In fact, I urge you to do that before Java does (they are also missing it, so far as I can see), to gain a competitive edge. It could just be the final nail in that coffin – the other significant one, of course, being that C# uses short and concise "bool" over Java’s long-winded "boolean", resulting in significant increase of programmers’ productivity.

  9. Alan Ou says:

    I tried to make x start at 0 and "go to" 10 and got unexpected results. Compiler bug?

    I was able to work around by overloading a few of the operators for "int" to increment instead of decrement.

    I know that will break some existing code so I conditioned the custom operator on a global variable (wrapped in locks for thread safety) to enable the custom behavior.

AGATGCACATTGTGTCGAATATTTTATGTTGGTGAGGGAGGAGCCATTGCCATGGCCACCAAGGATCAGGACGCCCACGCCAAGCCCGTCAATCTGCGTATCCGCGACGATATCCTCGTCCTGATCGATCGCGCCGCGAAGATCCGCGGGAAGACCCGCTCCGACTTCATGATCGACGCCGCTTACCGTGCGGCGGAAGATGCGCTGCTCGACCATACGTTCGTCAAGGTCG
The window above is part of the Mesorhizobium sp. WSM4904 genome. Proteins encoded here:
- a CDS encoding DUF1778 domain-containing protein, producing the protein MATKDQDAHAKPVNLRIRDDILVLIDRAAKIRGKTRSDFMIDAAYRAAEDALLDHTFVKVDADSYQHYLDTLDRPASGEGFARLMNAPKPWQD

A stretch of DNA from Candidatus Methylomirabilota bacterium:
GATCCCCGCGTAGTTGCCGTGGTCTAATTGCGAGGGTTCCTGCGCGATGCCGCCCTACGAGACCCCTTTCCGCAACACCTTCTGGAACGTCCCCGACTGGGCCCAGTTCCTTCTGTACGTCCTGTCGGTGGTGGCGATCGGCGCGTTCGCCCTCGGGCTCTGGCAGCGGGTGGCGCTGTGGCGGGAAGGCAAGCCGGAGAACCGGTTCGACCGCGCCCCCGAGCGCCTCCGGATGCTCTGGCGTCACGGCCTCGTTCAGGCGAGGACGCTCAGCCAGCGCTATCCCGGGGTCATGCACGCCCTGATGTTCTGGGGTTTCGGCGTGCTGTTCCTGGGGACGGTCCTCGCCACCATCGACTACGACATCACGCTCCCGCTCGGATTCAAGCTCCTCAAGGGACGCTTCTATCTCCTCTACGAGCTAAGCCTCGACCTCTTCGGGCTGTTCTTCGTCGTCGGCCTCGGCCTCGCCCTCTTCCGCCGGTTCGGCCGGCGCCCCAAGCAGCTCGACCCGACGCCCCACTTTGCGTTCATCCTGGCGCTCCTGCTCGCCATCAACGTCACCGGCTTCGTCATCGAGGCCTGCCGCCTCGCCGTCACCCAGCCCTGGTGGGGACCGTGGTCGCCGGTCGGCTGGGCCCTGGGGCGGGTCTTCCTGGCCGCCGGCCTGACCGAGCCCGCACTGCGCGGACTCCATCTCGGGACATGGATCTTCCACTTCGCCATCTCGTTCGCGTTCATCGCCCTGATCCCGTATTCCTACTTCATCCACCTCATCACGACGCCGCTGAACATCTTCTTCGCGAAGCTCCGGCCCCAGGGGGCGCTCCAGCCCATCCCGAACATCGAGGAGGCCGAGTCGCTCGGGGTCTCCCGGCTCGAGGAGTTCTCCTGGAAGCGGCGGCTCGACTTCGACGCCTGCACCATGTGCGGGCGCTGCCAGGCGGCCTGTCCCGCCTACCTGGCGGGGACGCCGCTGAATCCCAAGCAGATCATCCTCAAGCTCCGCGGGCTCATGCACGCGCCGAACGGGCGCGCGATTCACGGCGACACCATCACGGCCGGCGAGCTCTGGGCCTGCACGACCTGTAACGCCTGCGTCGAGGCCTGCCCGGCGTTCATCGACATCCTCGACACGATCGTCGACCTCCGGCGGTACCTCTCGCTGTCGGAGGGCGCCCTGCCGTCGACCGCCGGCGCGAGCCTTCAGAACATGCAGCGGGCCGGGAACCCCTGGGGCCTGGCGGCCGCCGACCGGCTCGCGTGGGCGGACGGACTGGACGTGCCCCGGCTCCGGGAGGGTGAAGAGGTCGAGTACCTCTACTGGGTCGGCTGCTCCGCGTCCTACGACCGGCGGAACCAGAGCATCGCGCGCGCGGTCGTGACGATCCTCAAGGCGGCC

I think the new code is perfectly readable and really shows off the strengths and flexability of this new operator (also Java can’t do it because it doesn’t allow user defined operator overloading).

    static int operator–(ref int value)


       int result = value;

       if( g_fGoingUp )

           value = value+1;


           value = value–1;

       return result;


    static bool operator>(int value1, int value2)


       if( g_fGoingUp )

           return value1 < value2;


           return value1 > value2;




       g_fGoingUp = true;

       int x = 0;

       while( x –> 10 )

           Console.WriteLine("x = {0}", x);

       g_fGoingUp = false;


  10. Anthony P says:

    When do  you guys put in the while else loop?

    while (true)

       if (false)




  11. says:


  12. termserv says:

    I tried this with x declared as a float, and ended up with what seems like an infinite loop.  Am I doing something wrong?